Thoughts on the Digital Divide


As usual, the fall semester comes to a close, even though it seems as though only a few weeks ago the year was just beginning. As an international development major, I have taken many courses concerning issues like food security, community and capacity building, economic development, and the politics of international aid and democracy assistance. While all of these sectors rely heavily upon information technologies, it has been very interesting to study ICTs in and of themselves. As an International Relations major, my personal interest lies within government policy, international aid, as well as grassroots organizing for human and child rights. It seems to me that when evaluating regions, countries, governments, or even individual communities and population centers, the concept of the ‘digital divide’ and the enormous resource and infrastructure disparities that persist is the most significant ICT concept to understand.

When we explored the many countries that we each respectively chose, I believe we started out with many perceived notions or connotations of what the present condition of ICTs and development ‘on the ground’ was. Maybe we each began with one dynamic fact or story that we had discovered pertaining to our countries, but the exploration has required a large research of information and reports from many sectors. My country of exploration was India, and I became not so much surprised by what I discovered as much as I became frustrated at the state of affairs within the Indian bureaucracy. The enormous (over 1 billion) population in India serves as both a source of strength for the Indian economy, but also an enormous capacity building and education problem. The fact that so many young Indians are unable to access an education and adequate health avenues in a state with such dramatic wealth and prosperity demonstrates the intrastate demonstration of the digital divide.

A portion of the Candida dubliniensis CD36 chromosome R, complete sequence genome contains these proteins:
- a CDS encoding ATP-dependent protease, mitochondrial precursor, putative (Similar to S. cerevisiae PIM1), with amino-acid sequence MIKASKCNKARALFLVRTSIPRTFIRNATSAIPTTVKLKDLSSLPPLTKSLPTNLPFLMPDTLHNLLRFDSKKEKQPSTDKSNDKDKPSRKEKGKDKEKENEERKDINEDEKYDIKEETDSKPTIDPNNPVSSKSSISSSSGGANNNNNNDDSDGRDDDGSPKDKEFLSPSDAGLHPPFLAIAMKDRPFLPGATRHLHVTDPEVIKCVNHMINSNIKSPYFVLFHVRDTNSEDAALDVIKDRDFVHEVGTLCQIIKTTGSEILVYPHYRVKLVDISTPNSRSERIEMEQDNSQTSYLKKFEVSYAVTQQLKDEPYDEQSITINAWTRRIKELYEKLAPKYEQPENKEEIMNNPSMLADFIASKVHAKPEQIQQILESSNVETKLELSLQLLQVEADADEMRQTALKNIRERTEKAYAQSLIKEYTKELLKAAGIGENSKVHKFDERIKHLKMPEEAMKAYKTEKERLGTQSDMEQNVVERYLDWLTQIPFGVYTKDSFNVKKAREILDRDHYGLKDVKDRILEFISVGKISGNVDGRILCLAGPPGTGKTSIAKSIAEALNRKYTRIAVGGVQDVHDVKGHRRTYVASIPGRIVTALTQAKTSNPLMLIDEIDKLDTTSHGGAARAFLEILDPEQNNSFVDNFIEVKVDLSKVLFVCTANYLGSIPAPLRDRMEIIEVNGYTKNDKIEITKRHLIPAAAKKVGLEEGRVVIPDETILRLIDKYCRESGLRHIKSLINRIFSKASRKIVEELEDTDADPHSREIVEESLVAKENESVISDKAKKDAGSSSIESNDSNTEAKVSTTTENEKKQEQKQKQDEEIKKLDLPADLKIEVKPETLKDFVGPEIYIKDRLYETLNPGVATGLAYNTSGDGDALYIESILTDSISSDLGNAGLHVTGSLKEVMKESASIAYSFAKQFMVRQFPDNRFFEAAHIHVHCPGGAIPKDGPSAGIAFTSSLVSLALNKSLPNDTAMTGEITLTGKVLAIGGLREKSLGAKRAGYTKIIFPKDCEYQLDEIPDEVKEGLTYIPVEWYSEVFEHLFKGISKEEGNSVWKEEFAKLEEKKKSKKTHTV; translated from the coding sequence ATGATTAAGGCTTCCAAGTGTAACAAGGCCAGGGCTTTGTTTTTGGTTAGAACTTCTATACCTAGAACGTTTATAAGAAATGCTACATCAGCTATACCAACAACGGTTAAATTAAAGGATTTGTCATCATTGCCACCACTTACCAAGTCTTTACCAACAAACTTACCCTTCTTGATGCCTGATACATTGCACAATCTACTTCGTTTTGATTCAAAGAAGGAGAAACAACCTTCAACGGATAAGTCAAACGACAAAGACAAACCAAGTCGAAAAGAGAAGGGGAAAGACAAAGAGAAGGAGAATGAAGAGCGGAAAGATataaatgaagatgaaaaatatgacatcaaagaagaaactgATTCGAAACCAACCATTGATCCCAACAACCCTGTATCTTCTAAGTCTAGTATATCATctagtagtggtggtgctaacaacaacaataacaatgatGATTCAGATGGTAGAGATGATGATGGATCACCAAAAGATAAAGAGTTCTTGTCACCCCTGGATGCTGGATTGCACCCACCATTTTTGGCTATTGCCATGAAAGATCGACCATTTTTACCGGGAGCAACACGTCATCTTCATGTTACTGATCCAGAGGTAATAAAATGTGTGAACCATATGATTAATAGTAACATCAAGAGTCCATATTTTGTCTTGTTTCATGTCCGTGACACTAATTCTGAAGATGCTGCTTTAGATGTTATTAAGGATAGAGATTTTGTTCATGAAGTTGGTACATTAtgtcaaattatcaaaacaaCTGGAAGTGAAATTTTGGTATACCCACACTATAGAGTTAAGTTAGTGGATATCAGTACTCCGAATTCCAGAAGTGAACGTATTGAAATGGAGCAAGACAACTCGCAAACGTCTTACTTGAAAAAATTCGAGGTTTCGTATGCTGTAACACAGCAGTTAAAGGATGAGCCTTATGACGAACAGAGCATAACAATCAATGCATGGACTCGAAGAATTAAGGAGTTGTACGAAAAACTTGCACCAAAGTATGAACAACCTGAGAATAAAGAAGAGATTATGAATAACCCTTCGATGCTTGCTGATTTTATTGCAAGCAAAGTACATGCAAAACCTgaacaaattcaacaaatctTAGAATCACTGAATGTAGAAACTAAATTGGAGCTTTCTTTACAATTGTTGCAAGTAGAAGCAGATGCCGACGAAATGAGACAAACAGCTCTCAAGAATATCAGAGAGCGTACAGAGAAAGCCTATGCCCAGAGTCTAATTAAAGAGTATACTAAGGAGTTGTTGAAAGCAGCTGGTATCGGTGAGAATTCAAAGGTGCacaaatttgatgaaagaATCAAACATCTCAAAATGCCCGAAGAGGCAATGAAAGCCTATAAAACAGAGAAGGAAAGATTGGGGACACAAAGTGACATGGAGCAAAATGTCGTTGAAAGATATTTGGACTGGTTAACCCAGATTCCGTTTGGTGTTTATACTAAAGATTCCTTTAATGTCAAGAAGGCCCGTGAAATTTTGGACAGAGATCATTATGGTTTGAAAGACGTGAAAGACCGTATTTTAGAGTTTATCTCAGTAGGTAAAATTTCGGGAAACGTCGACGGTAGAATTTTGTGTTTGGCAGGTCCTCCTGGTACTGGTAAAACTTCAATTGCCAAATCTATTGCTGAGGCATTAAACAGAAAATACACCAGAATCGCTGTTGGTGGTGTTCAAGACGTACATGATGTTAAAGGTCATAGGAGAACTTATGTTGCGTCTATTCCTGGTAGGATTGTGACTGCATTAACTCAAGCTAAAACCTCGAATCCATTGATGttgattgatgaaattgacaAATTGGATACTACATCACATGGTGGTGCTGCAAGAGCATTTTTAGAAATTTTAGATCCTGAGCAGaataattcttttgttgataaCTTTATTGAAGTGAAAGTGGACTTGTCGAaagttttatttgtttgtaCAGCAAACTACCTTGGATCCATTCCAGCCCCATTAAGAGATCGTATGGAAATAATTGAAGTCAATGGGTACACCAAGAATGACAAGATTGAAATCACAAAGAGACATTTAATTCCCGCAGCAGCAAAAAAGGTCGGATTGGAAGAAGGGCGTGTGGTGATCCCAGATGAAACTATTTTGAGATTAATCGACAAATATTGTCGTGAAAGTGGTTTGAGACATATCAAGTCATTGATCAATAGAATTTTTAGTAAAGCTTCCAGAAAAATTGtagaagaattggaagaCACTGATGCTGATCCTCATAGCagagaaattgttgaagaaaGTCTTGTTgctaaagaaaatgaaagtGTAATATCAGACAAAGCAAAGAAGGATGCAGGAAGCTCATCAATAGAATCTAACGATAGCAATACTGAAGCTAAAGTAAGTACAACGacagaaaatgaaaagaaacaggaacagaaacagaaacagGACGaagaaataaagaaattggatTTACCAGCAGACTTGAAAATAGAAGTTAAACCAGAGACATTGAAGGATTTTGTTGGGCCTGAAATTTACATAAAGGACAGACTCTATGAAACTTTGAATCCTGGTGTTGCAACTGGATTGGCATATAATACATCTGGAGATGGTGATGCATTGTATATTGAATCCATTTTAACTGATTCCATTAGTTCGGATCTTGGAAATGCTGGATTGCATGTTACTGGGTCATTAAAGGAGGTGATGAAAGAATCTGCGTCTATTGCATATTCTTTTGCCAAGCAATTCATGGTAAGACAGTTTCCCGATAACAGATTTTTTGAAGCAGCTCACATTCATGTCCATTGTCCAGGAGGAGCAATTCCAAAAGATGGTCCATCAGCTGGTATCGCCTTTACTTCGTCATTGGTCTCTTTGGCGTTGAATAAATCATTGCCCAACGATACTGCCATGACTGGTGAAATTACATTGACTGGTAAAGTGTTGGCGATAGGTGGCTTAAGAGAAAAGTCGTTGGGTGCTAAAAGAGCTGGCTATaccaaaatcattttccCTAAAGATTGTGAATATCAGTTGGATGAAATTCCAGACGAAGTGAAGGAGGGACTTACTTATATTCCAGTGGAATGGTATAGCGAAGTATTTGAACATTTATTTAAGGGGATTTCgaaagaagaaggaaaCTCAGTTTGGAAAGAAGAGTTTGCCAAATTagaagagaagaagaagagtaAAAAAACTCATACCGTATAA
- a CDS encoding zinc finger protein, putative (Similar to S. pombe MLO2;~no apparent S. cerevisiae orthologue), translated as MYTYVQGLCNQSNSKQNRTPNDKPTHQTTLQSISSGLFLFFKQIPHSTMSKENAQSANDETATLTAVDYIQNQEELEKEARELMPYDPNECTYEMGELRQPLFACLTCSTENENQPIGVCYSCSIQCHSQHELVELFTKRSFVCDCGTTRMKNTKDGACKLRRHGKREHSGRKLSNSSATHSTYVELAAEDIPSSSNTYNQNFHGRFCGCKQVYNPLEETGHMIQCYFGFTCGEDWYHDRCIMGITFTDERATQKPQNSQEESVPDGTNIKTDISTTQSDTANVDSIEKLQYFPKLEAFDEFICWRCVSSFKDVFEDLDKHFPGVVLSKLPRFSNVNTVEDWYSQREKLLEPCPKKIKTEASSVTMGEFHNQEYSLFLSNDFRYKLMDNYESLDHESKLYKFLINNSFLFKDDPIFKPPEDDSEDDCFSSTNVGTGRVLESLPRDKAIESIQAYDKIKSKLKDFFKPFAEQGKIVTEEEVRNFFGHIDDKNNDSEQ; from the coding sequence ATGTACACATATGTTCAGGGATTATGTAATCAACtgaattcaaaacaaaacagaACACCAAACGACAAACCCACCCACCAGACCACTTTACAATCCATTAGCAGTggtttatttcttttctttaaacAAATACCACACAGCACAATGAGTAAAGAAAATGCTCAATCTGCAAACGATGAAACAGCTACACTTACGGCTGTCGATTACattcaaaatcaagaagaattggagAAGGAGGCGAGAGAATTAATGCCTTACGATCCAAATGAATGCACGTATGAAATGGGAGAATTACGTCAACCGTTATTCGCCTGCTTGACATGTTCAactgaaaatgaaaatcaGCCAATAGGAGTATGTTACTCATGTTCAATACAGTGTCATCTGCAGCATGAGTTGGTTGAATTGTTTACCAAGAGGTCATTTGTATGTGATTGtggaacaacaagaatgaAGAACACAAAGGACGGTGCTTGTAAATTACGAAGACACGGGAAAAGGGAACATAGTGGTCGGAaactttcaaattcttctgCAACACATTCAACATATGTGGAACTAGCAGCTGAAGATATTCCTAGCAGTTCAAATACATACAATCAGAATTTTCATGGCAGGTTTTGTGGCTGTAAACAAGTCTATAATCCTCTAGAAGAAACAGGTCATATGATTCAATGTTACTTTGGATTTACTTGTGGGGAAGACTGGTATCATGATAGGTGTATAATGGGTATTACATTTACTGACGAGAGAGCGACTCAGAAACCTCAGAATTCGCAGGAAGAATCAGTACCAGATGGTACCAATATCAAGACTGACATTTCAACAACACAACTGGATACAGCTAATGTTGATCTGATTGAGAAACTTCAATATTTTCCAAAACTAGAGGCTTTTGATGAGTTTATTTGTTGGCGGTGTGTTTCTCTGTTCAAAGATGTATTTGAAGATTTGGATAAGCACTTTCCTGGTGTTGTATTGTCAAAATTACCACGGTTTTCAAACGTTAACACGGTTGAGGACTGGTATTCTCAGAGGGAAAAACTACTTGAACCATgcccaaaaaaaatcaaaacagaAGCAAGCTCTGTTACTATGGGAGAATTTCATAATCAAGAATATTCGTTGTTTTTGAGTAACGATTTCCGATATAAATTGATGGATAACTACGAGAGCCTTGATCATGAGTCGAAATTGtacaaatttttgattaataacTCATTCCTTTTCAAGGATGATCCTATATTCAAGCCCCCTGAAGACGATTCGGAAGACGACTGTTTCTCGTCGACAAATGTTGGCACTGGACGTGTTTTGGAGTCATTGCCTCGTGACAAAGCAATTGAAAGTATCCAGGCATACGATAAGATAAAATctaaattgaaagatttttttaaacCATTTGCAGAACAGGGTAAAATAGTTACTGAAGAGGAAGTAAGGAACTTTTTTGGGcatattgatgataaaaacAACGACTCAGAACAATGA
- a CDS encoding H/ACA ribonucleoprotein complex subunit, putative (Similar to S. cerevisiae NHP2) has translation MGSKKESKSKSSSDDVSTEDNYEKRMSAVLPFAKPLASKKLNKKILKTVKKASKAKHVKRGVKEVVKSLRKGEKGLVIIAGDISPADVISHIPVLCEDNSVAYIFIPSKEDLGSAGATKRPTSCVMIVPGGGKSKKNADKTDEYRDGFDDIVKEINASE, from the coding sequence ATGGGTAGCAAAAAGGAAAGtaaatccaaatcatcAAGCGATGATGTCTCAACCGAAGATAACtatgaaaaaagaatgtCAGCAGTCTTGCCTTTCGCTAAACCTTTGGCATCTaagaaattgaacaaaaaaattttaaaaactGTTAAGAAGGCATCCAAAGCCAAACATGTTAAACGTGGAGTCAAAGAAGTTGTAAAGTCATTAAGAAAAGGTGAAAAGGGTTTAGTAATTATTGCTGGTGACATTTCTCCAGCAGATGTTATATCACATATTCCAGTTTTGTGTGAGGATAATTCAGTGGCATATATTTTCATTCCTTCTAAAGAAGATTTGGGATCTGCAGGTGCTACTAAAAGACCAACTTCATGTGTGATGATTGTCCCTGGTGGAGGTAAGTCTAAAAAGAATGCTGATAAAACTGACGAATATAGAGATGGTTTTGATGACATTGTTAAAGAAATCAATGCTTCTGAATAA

The more important demonstrations of the digital divide however pertains to the specific users of digital technology around the world, as even though the most developed states of Western Europe, East Asia, and the Americas use roughly half of the internet content, they represent only 15% of the world’s population. As more regional hegemonic powers around the world like China, Brazil, Russia, India, and Argentina grow their service industries and educate their populations, the digital divide will become the method by which we analyze the readiness of these places. It will be important to remember the efficacy and evenness with which we implement ICT strategies in order to better spread technologies throughout the world, as we must not allow only certain ethnic groups or populations to persist to control the rapidly evolving digital tools which will play more and more important roles in our lives.


About beaubraddock

Beau is currently serving as an AmeriCorps VISTA Fellow with the Tulane University Center for Public Service in New Orleans, Louisiana. He graduated in May of 2014 from Newcomb-Tulane College with a BA in International Relations and International Development, and previously worked in Haiti and India. Beau loves to draw, paint, back-pack, fly-fish, pretend he is good at photography, and travel. An adamant lover of indie films and all things edible, Beau once escaped a falling burning tree in a forest, even though no one else was there to hear it. View all posts by beaubraddock

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